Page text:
Microsoft Promotes Ad-Free Bing, But With a Price

John Lister's picture

Microsoft is targeting school pupils with a special ad-free version of the Bing search engine. It says testing shows the software improves classroom performance, though critics suggest Microsoft's motives are far from charitable.

The special edition of the search engine is called Bing in the Classroom. Microsoft initially tested it in five school districts last year and is now making it available nationwide. It will be available to all K-12 schools (meaning primary and secondary education) in the United States.

According to Microsoft estimates, students using school computers see a total of more than 15 billion search-related ads each year. It's not entirely clear if that includes all commercial site results, or simply paid ads that appear on results pages. (Source:

Bing In The Classroom Includes Multiple Filters

By default, Bing in the Classroom will block not only paid ads, but also websites belonging to businesses. The idea is that the only results pupils will see are those from "online resources."

The software also includes filters for teachers to optionally block particular types of content such as adult material. The teachers can also choose to add features designed to make children more skilled at using the Internet and researching online information.

Microsoft says the program has been tested using a sample of 5,000 schools before offering it to the public. They say the program has delivered more than 35 million sets of search results without any ads.

With that said: while filtering may be welcomed by some, critics suggest that filtering in this manner is nothing more Internet censorship. Moreover, filters are never 100% accurate because they are algorithmically programmed by humans and are therefore error-prone. It's the same reason why email spam still exists and why email filters won't catch all spam.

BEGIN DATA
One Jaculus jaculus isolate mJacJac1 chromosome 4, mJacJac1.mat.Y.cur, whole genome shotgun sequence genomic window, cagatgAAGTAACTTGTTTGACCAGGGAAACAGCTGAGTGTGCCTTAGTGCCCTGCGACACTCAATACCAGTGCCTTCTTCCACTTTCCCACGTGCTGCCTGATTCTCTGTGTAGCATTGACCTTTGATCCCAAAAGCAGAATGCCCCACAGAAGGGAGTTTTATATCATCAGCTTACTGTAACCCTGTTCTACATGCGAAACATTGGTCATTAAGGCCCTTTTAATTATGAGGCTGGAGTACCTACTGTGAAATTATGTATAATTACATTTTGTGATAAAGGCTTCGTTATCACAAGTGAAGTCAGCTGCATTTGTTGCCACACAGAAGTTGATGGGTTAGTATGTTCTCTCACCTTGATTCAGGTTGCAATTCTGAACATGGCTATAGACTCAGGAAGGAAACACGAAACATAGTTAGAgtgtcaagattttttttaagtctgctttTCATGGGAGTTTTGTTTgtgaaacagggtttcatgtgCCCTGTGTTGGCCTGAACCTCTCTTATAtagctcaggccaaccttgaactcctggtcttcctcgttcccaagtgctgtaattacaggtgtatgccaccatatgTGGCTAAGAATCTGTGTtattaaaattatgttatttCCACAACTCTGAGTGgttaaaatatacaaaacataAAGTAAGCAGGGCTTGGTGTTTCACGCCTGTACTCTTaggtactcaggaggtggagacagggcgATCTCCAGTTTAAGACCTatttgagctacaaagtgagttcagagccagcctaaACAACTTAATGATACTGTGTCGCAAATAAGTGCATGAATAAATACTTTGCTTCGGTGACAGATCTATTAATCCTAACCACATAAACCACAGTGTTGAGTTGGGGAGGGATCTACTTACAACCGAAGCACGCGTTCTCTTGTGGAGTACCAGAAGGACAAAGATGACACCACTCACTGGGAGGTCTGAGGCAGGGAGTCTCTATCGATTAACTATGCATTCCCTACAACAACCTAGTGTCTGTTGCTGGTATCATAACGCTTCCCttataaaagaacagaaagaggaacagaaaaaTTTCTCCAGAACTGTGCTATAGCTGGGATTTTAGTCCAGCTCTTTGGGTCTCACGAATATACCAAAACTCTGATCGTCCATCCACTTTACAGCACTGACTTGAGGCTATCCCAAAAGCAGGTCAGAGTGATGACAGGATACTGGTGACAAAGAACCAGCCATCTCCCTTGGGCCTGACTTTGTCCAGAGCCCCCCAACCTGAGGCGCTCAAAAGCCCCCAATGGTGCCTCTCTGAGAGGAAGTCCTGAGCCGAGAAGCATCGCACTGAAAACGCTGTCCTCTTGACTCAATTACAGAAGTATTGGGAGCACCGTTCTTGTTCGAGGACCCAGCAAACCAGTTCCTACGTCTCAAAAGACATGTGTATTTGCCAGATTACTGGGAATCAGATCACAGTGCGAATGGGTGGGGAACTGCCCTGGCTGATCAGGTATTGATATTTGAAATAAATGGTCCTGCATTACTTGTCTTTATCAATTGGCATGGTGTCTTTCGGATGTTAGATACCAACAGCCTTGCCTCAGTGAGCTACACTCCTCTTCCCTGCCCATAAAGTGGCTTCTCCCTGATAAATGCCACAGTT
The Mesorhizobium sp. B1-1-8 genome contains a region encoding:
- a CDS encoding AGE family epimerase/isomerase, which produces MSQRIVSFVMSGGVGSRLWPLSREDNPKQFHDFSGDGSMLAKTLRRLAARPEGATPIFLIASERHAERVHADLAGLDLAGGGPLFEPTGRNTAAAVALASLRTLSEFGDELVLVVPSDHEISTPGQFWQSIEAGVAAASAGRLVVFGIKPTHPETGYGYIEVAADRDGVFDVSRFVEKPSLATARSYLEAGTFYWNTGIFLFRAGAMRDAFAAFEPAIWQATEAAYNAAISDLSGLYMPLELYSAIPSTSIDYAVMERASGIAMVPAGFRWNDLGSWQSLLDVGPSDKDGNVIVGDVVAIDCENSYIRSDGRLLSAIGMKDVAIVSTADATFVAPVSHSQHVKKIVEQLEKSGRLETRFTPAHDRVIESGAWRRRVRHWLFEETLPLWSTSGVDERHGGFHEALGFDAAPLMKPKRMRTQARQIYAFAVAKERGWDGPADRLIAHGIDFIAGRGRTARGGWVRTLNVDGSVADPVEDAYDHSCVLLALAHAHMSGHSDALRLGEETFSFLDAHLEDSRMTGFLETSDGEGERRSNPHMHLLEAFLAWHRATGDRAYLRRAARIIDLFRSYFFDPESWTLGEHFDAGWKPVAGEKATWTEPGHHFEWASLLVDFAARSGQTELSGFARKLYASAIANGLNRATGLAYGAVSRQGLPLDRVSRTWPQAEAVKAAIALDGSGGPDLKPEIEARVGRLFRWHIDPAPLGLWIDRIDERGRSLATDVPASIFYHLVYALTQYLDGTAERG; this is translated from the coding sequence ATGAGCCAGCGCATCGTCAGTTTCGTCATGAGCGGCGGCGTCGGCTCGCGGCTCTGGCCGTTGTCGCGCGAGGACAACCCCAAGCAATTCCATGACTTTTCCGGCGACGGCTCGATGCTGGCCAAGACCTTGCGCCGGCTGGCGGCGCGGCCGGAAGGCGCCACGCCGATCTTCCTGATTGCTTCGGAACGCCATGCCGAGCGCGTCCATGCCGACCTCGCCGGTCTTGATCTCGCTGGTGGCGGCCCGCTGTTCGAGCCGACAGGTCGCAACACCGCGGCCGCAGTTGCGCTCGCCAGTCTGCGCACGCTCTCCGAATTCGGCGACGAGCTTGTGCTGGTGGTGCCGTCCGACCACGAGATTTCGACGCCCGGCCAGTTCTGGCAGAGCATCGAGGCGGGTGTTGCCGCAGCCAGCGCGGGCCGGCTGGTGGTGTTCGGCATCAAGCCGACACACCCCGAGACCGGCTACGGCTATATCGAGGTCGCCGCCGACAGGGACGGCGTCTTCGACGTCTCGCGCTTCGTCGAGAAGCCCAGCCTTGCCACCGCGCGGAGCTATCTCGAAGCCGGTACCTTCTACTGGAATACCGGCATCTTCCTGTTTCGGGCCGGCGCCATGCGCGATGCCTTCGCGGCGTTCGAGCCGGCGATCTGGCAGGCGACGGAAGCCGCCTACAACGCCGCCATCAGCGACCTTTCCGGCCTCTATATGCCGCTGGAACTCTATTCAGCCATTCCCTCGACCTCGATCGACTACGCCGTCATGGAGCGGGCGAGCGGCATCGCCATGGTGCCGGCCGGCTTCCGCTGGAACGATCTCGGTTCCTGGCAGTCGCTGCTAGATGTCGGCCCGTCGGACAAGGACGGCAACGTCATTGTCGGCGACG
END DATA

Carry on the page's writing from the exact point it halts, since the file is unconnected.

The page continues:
Parents and Third-Parties Also Rewarded For Using Bing

Microsoft is also offering more explicit inducements for school pupils to use Bing.

Schools can register for a rewards program that totals up the searches made online and, if the students choose to take part, on their computers at home. The scheme isn't just limited to students; parents and other adults can sign up to earn credits for a particular school, though it's not clear whether or not these third parties will have an ad-free search when they join the program.

The scheme is designed to work on any computer, though not on the Bing Apps tools found on Windows 8.1 computers. (Source:

Every time a school reaches a certain number of credits, it gets a Microsoft Surface tablet with the student edition of Microsoft Office preinstalled. Microsoft says 60 parents signed up to the scheme should be enough to get one tablet in around a month. However, those estimates are based on an average of 30 daily searches each, which may be on the high side.

Critics Suggest Alternative Motive for Scheme

While blocking ads will no doubt make it easier for teachers to get students to work online without distraction, Microsoft is most likely not making the move for purely selfless reasons. Simply put: the more time students spend using Bing at school, the more likely they are to get used to using it, rather than alternatives such as Google. This is an example of brand establishment or brand management.

The Surface giveaway may not be as costly as it seems, either. Last summer, Microsoft announced a $900 million write-off its accounts to reflect stock of the Surface RT. That was a formal acknowledgement that it would likely get less money than expected from selling the stock and might never sell all of them.

That led to speculations that Microsoft might be sitting on as many as several million Surface tablets that it was struggling to shift.

What's Your Opinion?

What do you think of the 'Bing in the Classroom' scheme promoted by Microsoft? Do you think it's a good idea, and would you be prepared to switch to Bing if it would help a local school get free tablet computers? Or, do you worry that this program is nothing more than brand establishment targeting both children and adults?

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